The POM Commission’s preferred scenario identified robust transit service throughout the site, including an extension of the TRAX Blue Line. The Utah Transit Authority (UTA) is currently leading an Alternatives Analysis to study various alignments and modes for potentially expanding transit service.

Big ideas are not new for the Point of the Mountain area. For example, Utah’s transportation agencies worked together for years to study the Interstate 15/FrontRunner corridor, developing ideas for innovative transportation solutions that included a bicycle superhighway, the double-tracking and electrification of FrontRunner, no-fare transit, variable pricing of freeway lanes, and real-time freeway ramp metering. In addition, disruptive transportation technologies like Utah’sautonomous shuttle, e-scooters, e-bikeshare programs, ride-hailing, and even flying cars could all be part of the area’s future transportation system.

“I am a fierce advocate for my community and will work tirelessly to ensure the priorities of my residents are represented in this process,” said Mayor Walker, pointing to a recent survey that showed Draper City residents want future growth within the city to be centered on the site. “As a member of the Point of the Mountain State Land Authority, I look forward to continuing to work with the state on this process.”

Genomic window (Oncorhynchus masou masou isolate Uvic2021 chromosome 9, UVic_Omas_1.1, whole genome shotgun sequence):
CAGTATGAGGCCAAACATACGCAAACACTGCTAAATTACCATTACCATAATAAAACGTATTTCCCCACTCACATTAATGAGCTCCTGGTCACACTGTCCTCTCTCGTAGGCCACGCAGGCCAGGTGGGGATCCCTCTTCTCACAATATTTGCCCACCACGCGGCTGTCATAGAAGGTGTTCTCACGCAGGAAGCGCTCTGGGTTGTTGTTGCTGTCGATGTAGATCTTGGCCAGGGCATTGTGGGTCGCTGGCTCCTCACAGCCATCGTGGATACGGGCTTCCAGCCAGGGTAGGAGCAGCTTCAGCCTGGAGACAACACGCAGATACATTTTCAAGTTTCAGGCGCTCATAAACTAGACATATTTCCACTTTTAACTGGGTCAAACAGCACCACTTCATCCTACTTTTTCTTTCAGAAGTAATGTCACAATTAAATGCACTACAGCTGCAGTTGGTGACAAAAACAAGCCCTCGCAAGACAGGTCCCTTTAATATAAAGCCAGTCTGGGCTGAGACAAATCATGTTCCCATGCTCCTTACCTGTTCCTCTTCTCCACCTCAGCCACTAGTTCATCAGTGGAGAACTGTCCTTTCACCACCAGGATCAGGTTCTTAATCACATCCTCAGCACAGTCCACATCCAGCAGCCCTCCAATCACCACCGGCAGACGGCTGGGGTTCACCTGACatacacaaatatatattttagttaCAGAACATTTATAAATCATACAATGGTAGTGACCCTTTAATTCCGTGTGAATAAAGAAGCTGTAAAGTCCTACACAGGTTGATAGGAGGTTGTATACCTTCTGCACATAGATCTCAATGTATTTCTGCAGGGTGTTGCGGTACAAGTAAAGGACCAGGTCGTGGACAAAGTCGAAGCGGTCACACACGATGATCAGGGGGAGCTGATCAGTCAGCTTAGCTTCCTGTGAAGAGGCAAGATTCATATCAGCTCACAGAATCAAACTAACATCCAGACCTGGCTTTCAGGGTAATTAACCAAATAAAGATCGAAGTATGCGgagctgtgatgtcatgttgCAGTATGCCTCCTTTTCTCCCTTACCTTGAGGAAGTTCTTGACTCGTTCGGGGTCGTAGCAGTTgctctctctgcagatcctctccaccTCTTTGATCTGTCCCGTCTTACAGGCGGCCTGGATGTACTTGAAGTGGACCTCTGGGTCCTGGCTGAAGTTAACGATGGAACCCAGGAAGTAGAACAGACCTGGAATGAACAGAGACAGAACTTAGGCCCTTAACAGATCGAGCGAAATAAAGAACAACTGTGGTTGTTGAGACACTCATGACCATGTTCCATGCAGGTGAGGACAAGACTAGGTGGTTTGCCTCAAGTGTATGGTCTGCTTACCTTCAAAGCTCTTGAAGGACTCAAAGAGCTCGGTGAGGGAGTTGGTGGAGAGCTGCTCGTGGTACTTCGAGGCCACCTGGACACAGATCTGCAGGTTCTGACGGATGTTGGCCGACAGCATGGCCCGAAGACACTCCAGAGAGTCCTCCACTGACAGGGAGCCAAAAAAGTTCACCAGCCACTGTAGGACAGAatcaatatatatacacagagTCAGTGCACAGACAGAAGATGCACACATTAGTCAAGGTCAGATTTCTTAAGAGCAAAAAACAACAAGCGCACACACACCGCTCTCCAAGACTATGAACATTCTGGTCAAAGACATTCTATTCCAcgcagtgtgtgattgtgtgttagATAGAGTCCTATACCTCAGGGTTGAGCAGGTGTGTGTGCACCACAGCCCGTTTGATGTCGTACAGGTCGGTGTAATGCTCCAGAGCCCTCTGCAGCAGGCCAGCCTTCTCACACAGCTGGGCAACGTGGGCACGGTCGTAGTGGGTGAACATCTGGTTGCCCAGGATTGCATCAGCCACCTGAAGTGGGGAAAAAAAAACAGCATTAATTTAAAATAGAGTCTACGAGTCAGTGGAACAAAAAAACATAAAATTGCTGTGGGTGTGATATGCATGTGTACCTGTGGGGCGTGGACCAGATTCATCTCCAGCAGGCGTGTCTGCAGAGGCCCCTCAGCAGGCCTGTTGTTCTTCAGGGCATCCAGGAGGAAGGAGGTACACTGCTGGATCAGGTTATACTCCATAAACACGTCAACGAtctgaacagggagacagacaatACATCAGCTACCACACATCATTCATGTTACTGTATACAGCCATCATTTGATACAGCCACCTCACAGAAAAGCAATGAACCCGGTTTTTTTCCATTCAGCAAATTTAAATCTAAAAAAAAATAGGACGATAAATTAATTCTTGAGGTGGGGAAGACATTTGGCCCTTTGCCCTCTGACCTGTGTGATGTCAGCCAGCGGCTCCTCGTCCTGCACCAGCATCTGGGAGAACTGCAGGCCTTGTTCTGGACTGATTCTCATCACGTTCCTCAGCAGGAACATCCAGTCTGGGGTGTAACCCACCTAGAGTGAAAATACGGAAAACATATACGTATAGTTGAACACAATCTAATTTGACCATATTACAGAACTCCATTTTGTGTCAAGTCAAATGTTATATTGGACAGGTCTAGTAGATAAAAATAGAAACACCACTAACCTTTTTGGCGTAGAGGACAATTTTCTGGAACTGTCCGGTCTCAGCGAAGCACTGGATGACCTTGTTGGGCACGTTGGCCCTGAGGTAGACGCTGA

Matheson echoed Walker’s sentiment, saying he is committed to working collaboratively with the local communities, businesses, agencies, stakeholders, and all Utahns on a shared vision for the future. “This has to be a catalyst to create opportunity throughout the region and the state,” explained Matheson. “It’s a state-owned site, which means it is owned by all the citizens of Utah. We have an obligation to make sure there is an economic and social return to all citizens.”

Muriel Xochimitl is President and CEO of X-Factor Strategic Communications. She is the former Director of Government Affairs and Communications for the Wasatch Front Regional Council and a former Communications Manager for the Utah Department of Transportation.